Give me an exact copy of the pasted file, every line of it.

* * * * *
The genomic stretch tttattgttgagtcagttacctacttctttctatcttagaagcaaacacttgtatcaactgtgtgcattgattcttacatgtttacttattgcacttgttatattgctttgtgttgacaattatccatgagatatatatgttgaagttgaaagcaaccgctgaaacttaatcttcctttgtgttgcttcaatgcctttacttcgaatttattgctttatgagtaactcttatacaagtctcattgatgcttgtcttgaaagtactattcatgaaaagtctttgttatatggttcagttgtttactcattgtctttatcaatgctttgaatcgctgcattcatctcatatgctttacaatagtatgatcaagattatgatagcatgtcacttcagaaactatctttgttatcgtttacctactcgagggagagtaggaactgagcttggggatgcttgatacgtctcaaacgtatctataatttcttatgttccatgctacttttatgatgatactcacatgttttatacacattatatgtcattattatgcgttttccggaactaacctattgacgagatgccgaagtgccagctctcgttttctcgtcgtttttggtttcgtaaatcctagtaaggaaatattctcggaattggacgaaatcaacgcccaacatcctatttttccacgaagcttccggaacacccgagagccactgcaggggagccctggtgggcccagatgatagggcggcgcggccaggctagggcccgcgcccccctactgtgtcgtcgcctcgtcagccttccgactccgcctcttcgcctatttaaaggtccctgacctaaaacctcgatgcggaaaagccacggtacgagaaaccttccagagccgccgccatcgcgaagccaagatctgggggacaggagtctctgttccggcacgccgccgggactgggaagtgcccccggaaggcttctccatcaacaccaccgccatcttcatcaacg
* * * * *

The genomic stretch tttattgttgagtcagttacctacttctttctatcttagaagcaaacacttgtatcaactgtgtgcattgattcttacatgtttacttattgcacttgttatattgctttgtgttgacaattatccatgagatatatatgttgaagttgaaagcaaccgctgaaacttaatcttcctttgtgttgcttcaatgcctttacttcgaatttattgctttatgagtaactcttatacaagtctcattgatgcttgtcttgaaagtactattcatgaaaagtctttgttatatggttcagttgtttactcattgtctttatcaatgctttgaatcgctgcattcatctcatatgctttacaatagtatgatcaagattatgatagcatgtcacttcagaaactatctttgttatcgtttacctactcgagggagagtaggaactgagcttggggatgcttgatacgtctcaaacgtatctataatttcttatgttccatgctacttttatgatgatactcacatgttttatacacattatatgtcattattatgcgttttccggaactaacctattgacgagatgccgaagtgccagctctcgttttctcgtcgtttttggtttcgtaaatcctagtaaggaaatattctcggaattggacgaaatcaacgcccaacatcctatttttccacgaagcttccggaacacccgagagccactgcaggggagccctggtgggcccagatgatagggcggcgcggccaggctagggcccgcgcccccctactgtgtcgtcgcctcgtcagccttccgactccgcctcttcgcctatttaaaggtccctgacctaaaacctcgatgcggaaaagccacggtacgagaaaccttccagagccgccgccatcgcgaagccaagatctgggggacaggagtctctgttccggcacgccgccgggactgggaagtgcccccggaaggcttctccatcaacaccaccgccatcttcatcaacg